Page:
Hardware Transactional Persistent Memory
Giles, Ellis Robinson
Doctor of Philosophy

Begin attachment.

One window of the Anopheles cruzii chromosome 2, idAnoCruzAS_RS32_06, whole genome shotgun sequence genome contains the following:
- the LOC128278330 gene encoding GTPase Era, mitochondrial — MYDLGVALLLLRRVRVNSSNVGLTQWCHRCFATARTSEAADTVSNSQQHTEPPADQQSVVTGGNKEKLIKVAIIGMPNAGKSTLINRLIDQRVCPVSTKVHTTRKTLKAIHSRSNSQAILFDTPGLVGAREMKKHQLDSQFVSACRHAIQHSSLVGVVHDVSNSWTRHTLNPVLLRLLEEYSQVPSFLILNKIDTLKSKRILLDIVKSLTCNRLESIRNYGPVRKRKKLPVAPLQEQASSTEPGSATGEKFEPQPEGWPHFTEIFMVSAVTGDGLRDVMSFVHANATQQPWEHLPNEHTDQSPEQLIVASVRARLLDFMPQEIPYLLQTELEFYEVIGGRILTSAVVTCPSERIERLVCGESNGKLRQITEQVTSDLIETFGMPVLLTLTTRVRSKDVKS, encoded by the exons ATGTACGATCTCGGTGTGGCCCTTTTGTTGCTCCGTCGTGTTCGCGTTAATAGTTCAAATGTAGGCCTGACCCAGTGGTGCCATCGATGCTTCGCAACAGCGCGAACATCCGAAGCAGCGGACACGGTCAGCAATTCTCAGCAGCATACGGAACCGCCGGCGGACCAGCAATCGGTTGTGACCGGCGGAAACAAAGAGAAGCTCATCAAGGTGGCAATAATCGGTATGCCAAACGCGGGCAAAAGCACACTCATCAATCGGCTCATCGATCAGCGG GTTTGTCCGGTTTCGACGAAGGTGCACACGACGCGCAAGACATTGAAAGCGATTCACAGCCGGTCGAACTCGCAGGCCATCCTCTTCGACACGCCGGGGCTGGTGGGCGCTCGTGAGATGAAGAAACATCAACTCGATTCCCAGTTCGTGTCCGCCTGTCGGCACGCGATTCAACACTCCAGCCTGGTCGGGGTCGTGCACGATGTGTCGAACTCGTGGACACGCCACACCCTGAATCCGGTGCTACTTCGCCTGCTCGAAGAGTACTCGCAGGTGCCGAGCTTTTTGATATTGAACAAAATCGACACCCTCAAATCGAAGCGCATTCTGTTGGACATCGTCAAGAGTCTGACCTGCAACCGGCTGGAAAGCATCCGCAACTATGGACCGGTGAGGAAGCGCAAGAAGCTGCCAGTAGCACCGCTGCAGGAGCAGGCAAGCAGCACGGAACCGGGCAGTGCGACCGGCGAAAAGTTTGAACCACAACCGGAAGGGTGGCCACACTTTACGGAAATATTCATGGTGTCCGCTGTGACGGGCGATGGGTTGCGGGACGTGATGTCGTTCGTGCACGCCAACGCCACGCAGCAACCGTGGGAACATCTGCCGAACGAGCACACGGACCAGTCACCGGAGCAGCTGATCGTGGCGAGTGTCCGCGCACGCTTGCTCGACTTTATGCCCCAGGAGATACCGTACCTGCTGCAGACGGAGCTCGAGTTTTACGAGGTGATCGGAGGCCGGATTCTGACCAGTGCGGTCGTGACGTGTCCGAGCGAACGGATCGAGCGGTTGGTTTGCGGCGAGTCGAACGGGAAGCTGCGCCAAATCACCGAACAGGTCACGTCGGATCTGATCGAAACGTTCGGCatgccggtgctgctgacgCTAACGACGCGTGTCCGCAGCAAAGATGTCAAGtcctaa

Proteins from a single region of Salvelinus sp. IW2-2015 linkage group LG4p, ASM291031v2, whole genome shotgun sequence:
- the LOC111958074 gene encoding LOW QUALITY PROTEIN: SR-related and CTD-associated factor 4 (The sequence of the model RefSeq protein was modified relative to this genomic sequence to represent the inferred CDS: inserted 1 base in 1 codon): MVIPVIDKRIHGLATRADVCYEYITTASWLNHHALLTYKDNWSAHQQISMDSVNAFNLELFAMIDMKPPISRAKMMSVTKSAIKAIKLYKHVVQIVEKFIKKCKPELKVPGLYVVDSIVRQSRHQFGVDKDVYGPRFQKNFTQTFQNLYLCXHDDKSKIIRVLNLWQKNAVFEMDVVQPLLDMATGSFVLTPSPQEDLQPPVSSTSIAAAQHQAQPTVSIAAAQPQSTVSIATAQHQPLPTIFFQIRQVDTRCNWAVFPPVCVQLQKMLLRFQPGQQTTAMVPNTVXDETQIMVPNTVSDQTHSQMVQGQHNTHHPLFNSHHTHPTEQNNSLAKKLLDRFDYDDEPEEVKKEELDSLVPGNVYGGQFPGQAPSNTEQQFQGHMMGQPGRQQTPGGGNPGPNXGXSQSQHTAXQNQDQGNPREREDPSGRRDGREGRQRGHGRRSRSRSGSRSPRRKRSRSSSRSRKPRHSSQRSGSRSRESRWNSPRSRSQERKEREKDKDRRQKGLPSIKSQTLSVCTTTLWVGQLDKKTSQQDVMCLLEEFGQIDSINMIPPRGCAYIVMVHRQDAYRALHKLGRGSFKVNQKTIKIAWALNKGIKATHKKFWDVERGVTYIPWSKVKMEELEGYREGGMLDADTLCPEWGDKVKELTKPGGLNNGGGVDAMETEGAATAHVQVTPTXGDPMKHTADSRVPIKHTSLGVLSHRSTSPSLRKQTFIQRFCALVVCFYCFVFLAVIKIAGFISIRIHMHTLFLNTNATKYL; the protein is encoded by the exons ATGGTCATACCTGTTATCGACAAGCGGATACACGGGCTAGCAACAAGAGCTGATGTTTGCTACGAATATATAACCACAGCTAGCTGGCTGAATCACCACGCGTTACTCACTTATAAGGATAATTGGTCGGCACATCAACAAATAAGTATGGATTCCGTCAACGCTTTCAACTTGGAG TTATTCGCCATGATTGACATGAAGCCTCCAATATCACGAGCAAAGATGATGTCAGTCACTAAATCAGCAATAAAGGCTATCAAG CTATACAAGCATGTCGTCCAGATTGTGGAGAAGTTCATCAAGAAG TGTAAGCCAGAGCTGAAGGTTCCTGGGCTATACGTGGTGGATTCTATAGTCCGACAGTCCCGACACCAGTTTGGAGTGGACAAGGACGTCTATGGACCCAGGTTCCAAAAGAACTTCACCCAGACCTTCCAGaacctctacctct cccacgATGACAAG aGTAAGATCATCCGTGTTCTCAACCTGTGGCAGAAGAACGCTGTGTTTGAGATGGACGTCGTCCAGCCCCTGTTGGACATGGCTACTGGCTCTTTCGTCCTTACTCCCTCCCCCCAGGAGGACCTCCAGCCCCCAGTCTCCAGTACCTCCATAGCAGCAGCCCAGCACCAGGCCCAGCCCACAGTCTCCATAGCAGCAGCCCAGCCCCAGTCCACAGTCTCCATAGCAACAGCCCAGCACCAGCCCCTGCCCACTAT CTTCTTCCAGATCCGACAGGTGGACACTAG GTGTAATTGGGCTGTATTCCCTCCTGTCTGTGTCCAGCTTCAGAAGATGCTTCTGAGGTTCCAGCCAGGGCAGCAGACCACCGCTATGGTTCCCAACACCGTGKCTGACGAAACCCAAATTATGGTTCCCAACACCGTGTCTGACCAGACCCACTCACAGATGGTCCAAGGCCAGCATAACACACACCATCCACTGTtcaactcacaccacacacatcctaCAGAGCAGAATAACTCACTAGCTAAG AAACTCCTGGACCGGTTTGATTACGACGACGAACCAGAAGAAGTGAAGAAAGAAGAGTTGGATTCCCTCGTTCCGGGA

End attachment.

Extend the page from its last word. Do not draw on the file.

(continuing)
Recent years have witnessed a sharp shift towards real-time data-driven and high-throughput applications, impelled by pervasive multi-core architectures and parallel programming models. This shift has spurred a broad adoption of in-memory databases and massively-parallel transaction processing across scientific, business, and industrial application domains. However, these applications are severely handicapped by the difficulties in maintaining persistence on typical durable media like hard-disk drives (HDDs) and solid-state drives (SSDs) without sacrificing either performance or reliability. The ending of Moore's Law and Dennard Scaling have further slowed performance gains and scalability of these applications. Two emerging hardware developments hold enormous promise for transformative gains in both speed and scalability of concurrent data-intensive applications. The first is the arrival of Persistent Memory, or PM, a generic term for byte-addressable non-volatile memories, such as Intel's 3D XPoint technology. The second is the availability of CPU-based transaction support known as Hardware Transactional Memory, or HTM, which makes it easier for applications to exploit multi-core concurrency without the need for expensive lock-based software. This thesis introduces Hardware Transactional Persistent Memory, the first union of HTM with PM without any changes to known processor designs or protocols, allowing for high-performance, concurrent, and durable transactions. The techniques presented are supported on three pillars: handling uncontrolled cache evictions from the processor cache hierarchy, logging to resist failure during persistent memory updates, and transaction ordering to permit consistent recovery from a machine crash. We develop pure software solutions that work with existing processor architectures as well as software-assisted solutions that exploit external memory controller hardware support. The thesis also introduces the notion of relaxed versus strict durability, allowing individual applications to tradeoff performance against robustness, while guaranteeing recovery to a consistent system state.